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Winter weather leads to long waits in Sussex A&Es
Hundreds of patients are waiting up to 12 hours in hospital accident and emergency departments as winter pressures continue to bite.
The Argus has learned that so far this year, a total of 634 patients visiting A&E departments across Sussex have been stuck for between four and 12 hours.
Hospitals are treating a high number of very unwell patients who need to stay in for treatment as well as persistently high numbers of visitors to A&E.
This, coupled with problems caused by trying to find rehabilitation and nursing home places for older and vulnerable patients waiting to be discharged, can lead to a shortage of beds.
Most long waits were recorded by Brighton and Sussex University Hospitals NHS Trust, which runs the Royal Sussex County Hospital in Brighton and the Princess Royal Hospital in Haywards Heath among others.
In the five weeks up to the weekend ending February 2, 429 patients were left waiting between four and 12 hours.
East Sussex Healthcare NHS Trust recorded 74 long waits, while Western Sussex Hospitals NHS Trust had 131.
However there have been no reports of people waiting more than 12 hours so far this year.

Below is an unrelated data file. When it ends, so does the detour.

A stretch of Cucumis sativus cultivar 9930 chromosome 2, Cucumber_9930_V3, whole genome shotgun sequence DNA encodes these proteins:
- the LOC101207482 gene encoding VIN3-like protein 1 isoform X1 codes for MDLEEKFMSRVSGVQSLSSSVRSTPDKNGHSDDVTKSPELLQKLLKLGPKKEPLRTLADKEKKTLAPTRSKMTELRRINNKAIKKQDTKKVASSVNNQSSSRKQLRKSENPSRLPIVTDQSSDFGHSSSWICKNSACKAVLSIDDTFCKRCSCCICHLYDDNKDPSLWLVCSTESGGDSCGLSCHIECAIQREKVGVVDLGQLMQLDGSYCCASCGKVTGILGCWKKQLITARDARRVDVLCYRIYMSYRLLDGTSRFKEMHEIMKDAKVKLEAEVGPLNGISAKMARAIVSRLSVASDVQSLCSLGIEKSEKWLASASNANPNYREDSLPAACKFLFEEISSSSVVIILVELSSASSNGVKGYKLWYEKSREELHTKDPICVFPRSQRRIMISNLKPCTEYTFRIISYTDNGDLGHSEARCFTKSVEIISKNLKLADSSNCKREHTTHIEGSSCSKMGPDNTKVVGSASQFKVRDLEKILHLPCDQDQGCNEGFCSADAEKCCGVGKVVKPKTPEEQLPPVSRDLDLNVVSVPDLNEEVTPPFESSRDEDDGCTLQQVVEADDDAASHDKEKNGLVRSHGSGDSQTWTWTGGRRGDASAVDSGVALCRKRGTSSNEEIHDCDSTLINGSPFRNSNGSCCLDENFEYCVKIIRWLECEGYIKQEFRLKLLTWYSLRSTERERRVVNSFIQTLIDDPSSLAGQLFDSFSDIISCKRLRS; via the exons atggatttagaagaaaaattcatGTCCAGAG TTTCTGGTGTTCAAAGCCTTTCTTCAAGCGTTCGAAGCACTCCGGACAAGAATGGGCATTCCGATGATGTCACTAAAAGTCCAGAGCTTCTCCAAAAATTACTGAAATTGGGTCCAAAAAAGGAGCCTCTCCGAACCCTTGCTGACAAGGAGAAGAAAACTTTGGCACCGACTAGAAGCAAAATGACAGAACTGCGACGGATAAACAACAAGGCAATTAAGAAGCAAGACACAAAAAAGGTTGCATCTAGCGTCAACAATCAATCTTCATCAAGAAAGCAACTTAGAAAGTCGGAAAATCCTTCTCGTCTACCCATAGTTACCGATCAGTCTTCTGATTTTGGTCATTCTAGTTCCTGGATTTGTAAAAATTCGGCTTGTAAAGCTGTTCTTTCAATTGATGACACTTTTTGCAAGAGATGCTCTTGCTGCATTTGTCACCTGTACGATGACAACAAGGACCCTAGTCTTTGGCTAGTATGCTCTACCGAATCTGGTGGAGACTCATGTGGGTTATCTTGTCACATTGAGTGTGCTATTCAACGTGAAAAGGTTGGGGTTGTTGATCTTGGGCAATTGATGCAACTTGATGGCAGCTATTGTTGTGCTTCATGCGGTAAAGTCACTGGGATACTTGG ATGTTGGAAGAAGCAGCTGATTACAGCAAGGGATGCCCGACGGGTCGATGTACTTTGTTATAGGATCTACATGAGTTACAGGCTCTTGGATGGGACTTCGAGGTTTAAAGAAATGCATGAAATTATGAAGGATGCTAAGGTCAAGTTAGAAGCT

The Royal Sussex is currently operating at its highest level of alert, black, as it works to keep patients moving through the hospital smoothly.
In a message to staff, chief executive Matthew Kershaw said although the past ten days had been “challenging”, it was not unusual for this time of year.
He said being forced to close two medical wards to new admissions because of a sickness and diarrhoea bug had also added to the pressure.
He said: “In addition, we have had a particularly demanding period in terms of emergency surgical admissions and the winter pressure has basically resulted in more acutely unwell people coming through our doors.
“All of this combined with the horrendous weather, which hinders our ability to move patients around the Royal Sussex site, and pretty much every other hospital in our vicinity being in a similar position, has resulted in everyone having to work much harder to keep the hospital running.”
The NHS in Brighton and Hove and East Sussex Healthcare NHS Trust were both awarded £2.3 million of Government funding to help them handle pressures this winter.
Work in Brighton and Hove has included opening weekend GP clinics and providing extra transport to take patients from hospital to nursing and rehabilitation homes.
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